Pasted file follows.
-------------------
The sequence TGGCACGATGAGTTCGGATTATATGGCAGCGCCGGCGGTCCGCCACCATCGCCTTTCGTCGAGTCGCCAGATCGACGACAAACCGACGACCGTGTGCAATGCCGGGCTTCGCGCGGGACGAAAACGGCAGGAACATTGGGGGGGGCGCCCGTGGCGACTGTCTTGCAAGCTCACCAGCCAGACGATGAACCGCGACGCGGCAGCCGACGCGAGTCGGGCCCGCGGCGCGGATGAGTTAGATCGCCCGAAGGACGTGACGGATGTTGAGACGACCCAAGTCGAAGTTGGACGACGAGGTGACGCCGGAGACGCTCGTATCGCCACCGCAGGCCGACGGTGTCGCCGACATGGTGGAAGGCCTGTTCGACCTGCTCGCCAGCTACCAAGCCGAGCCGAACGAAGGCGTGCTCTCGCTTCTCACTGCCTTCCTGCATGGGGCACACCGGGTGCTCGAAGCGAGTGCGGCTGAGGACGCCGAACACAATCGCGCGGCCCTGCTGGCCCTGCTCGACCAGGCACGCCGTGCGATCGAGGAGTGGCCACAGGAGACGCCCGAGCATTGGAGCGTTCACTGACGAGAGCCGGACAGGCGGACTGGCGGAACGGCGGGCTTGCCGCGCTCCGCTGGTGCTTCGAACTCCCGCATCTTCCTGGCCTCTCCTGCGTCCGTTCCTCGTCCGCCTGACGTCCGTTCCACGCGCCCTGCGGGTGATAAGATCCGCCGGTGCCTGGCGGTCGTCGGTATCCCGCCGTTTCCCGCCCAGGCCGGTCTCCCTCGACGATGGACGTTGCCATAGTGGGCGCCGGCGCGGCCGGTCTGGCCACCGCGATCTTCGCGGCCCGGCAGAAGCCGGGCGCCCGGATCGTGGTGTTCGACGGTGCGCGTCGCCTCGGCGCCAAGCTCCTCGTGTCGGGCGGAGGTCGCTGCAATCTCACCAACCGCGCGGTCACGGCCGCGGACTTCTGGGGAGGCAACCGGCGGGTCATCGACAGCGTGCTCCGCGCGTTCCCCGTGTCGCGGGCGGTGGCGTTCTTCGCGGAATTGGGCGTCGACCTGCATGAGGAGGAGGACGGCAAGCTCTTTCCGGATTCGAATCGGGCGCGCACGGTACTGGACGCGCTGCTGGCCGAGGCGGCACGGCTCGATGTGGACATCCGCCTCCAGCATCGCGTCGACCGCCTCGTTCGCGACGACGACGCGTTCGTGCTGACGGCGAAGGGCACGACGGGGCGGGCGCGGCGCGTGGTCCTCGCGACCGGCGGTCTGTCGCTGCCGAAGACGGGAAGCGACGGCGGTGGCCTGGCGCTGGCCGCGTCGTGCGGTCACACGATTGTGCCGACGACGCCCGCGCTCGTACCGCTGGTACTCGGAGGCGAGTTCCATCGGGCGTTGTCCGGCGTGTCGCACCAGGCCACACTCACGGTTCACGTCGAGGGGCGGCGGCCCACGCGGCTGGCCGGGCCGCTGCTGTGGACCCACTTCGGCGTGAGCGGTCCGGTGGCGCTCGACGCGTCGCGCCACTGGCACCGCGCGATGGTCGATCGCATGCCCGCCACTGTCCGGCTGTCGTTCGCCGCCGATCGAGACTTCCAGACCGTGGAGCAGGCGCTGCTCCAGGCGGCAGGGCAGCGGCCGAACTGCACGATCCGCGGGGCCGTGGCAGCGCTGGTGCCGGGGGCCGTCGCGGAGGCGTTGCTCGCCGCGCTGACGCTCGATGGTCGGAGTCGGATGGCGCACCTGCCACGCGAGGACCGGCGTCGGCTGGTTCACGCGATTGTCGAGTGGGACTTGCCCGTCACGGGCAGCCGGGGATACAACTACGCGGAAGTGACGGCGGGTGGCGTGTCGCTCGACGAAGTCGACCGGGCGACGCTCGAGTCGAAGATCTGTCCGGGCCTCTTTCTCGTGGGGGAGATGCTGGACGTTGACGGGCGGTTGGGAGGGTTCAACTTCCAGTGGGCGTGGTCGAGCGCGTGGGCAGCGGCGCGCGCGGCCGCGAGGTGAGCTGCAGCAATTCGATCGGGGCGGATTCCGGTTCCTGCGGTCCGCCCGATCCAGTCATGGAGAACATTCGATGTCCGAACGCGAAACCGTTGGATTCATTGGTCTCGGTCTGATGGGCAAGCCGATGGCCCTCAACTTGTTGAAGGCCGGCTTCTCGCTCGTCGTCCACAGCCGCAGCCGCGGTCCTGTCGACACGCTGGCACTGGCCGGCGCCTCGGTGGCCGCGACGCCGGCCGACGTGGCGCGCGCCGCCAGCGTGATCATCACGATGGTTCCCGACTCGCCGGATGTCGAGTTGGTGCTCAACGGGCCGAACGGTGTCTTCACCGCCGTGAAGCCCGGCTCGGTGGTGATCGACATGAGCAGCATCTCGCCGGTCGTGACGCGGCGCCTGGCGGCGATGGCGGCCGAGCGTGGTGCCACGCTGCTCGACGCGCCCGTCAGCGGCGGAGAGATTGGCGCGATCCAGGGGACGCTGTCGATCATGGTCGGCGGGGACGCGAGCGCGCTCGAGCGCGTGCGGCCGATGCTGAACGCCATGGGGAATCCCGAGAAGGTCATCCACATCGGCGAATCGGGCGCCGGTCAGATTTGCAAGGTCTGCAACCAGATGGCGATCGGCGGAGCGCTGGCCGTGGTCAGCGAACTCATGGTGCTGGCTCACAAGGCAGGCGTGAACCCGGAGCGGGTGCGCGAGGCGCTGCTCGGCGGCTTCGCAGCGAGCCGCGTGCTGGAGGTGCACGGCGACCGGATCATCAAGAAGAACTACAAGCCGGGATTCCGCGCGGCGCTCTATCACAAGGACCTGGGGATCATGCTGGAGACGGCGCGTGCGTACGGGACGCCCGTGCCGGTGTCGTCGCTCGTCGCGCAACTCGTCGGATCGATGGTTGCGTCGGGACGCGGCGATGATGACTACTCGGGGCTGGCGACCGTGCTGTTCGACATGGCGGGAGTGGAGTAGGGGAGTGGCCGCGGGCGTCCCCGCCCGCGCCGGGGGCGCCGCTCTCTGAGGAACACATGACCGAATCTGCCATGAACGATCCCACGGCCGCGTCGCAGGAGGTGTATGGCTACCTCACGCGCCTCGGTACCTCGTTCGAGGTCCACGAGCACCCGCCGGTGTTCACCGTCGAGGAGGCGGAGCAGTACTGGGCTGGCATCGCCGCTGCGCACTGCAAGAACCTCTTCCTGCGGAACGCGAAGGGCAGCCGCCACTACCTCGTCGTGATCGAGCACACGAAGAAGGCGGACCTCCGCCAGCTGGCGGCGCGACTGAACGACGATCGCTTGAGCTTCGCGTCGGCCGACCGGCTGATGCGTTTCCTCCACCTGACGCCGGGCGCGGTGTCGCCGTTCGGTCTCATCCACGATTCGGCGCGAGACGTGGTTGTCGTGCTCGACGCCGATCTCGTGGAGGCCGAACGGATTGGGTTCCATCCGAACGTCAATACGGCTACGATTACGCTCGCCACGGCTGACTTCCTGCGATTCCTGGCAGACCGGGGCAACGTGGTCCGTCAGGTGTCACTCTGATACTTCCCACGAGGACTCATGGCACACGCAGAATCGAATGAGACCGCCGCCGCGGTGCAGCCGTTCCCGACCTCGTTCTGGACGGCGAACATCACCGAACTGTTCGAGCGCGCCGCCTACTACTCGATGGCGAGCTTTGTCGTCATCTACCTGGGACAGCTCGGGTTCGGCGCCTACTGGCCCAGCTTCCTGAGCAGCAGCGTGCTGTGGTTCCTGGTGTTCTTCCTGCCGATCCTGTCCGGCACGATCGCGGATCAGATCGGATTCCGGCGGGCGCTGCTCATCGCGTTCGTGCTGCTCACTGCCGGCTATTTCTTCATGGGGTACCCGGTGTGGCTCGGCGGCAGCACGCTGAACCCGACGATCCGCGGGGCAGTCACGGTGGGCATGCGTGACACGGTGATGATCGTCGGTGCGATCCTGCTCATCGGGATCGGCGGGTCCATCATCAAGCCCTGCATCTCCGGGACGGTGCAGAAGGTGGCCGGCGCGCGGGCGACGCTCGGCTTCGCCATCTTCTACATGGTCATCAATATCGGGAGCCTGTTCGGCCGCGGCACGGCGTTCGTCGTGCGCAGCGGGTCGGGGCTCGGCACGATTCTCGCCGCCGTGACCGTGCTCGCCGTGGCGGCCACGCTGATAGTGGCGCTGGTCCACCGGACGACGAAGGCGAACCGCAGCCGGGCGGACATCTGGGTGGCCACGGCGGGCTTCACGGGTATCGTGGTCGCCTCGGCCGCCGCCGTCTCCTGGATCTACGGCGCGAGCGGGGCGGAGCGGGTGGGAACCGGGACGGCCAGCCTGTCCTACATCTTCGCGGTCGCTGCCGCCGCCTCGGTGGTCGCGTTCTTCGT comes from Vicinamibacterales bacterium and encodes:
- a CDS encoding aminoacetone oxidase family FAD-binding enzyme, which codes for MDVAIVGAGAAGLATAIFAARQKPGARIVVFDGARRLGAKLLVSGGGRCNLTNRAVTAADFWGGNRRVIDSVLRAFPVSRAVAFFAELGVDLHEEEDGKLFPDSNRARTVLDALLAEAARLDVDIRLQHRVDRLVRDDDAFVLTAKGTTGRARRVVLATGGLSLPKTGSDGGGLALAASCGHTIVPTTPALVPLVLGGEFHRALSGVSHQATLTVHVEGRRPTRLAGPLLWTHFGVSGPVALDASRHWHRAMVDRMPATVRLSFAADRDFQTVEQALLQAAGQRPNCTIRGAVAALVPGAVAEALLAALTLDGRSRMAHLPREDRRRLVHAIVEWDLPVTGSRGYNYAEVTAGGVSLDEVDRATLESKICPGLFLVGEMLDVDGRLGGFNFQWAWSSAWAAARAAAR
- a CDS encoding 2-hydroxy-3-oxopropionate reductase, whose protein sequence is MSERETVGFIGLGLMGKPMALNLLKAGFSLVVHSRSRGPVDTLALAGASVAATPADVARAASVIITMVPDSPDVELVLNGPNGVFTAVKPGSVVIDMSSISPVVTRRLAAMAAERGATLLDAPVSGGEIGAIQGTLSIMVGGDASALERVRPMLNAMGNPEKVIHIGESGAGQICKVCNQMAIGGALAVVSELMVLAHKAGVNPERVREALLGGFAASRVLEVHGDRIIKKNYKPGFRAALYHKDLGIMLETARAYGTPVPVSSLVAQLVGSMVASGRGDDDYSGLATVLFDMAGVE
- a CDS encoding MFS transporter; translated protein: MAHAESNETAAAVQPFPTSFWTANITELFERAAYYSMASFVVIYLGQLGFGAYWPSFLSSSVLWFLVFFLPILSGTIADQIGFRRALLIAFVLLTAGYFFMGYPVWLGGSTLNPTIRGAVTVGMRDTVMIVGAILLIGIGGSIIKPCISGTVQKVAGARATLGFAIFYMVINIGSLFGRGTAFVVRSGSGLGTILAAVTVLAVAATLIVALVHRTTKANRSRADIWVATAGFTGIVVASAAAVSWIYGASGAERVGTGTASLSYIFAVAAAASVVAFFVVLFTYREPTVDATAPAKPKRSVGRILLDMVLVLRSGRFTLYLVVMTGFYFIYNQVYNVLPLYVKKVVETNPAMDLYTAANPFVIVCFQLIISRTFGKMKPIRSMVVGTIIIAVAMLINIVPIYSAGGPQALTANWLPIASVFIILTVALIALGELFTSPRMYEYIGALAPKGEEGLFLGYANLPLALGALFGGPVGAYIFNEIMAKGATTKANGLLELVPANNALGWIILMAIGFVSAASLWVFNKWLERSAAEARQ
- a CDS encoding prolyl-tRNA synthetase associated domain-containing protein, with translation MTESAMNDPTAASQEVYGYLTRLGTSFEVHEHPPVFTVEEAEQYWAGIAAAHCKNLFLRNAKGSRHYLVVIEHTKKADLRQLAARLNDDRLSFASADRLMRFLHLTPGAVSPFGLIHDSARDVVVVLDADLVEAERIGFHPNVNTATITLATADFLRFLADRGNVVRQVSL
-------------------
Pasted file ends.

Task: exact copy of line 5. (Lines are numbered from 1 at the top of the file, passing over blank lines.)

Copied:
- a CDS encoding prolyl-tRNA synthetase associated domain-containing protein, with translation MTESAMNDPTAASQEVYGYLTRLGTSFEVHEHPPVFTVEEAEQYWAGIAAAHCKNLFLRNAKGSRHYLVVIEHTKKADLRQLAARLNDDRLSFASADRLMRFLHLTPGAVSPFGLIHDSARDVVVVLDADLVEAERIGFHPNVNTATITLATADFLRFLADRGNVVRQVSL